BIOLOGICAL THREATS: Chemical/Biological Threats, Part 2
- By Michael Dorn
- February 1st, 2004
An early example of biological warfare occurred in 1346, at Kaffa (now Feodosiya, Ukraine), when the bodies of soldiers who died from the plague were launched by catapult over the walls of the besieged city. In more recent history (1989,) Iraq stockpiled botulinum, anthrax, clostridium perfingens and aflatoxin. There are also grave concerns about the security of the enormous stockpiles of deadly biological agents, accumulated by the Soviet Union before its collapse.
In recent years, there has been increased concern about the potential use of biological weapons in the United States. While a school or school event could be the release site of a biological attack, other targets might more likely be selected. Obviously, the goals, motivations and capabilities of an individual or group bent on an attack, the ease of striking various targets and many other factors play into target selection. An otherwise less desirable target might be chosen because a seemingly ideal target is too well secured.
A number of options are available for those wishing to carry out a biological attack. A no-notice attack could involve the covert release of dried or liquid biological agent, such as a viral, toxin, bacterial or rickettsial agent against humans, animals or food products and agricultural goods. This type of release could generate symptoms in humans days, if not weeks, after the initial release, depending on a series of agent conditions including; amount and type of agent, method of dispersion and delivery, existing environmental conditions and the nature of the selected target. While schools in any community impacted by a biological attack could be affected, an area of particular concern would be a common food source attack. Substances such as botulinin toxin could be used to contaminate food or beverage supplies from a vendor serving numerous schools with deadly and more rapid affect. Prompt detection, identification of the agent and notification of all schools using the contamination product to prevent further contamination would be critical in minimizing casualties. Unfortunately, the (sometimes ridiculous) school emergency operations plans developed by some consultants do not address this concern at all. Fortunately, many of these types of attacks are difficult to carry out successfully. Unfortunately, like chemical attacks, biological attacks are difficult to prevent in a free society.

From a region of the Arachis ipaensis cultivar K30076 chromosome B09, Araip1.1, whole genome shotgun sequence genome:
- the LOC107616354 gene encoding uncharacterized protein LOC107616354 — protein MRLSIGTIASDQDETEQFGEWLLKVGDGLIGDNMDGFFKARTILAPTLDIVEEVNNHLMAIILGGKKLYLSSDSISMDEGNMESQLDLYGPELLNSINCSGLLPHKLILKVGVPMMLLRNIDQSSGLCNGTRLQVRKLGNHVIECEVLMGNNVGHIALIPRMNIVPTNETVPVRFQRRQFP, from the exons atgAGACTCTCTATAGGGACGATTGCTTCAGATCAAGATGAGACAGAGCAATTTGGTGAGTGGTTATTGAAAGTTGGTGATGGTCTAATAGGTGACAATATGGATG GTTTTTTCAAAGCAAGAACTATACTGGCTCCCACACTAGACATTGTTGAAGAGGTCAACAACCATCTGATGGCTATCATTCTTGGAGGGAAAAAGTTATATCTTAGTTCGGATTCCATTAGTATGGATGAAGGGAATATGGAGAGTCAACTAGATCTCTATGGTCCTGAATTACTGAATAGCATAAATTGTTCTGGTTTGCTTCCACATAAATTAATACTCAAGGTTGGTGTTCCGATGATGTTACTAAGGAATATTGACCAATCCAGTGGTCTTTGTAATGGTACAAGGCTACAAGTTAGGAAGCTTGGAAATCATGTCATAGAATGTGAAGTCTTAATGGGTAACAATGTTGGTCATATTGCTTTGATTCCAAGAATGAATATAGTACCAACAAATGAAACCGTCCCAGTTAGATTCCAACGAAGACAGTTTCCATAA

Counterterrorism efforts, including intelligence, target hardening, protection of food sources, ventilation systems and other measures are combined with efforts to mitigate against the negative effects of a biological attack. Mitigation efforts include enhanced public health surveillance systems designed to help spot abnormal patterns of illnesses that could be the result of a biological attack, and the deployment of the Strategic National Stockpile (which includes emergency medicines) to the affected site. The key to success in addressing a biological attack is early detection and prompt assessment of the situation.
Unlike a chemical attack, the use of a biological weapon may not be immediately apparent. The response in these instances will not be the lights-and-siren-type of affair that would be expected in a chemical attack. In many scenarios, the shelter-in-place instructions, listed in many school biological incident plans, would serve no purpose and could, in fact, help increase the effectiveness of an attack. Coordinated response, effective crisis communications and advance training of crisis team members would likely be more critical issues. The public health and medical community, along with key government officials and communications with the public, would be the more effective response.
As with chemical attacks, government officials and agencies are working steadfastly to enhance our capabilities to prevent and respond effectively to biological attacks. A side benefit of these efforts is greater protection against natural outbreaks of disease Just as the enormous effort to better equip and train hazardous materials teams to respond to chemical attacks will pay enormous dividends when accidents involving toxic chemicals occur, efforts to protect our populace from biological attack lower risks posed by epidemics and pandemics.
Qualified consulting firms and a variety of government agencies, including the Centers for Disease Control, provide information and assistance in bolstering prevention and emergency preparedness measures for commercial bus operations. Risk and vulnerability assessment should be relied upon to help determine how individual organizations address concerns of biological terrorism. Using public and private sector expertise, you can help your organization be better informed and prepared to face the challenges of biological terrorism.
Note: This column was developed with extensive reliance on Jane’s Chemical – Biological Defense Guidebook published by Jane’s Information Group with permission from the publisher.
Michael Dorn serves as the executive director for Safe Havens International, Inc., an IRS-approved, nonprofit safety center. He has authored and co-authored more than 20 books on campus safety. He can be reached through the Safe Havens website at www.safehavensinternational.org.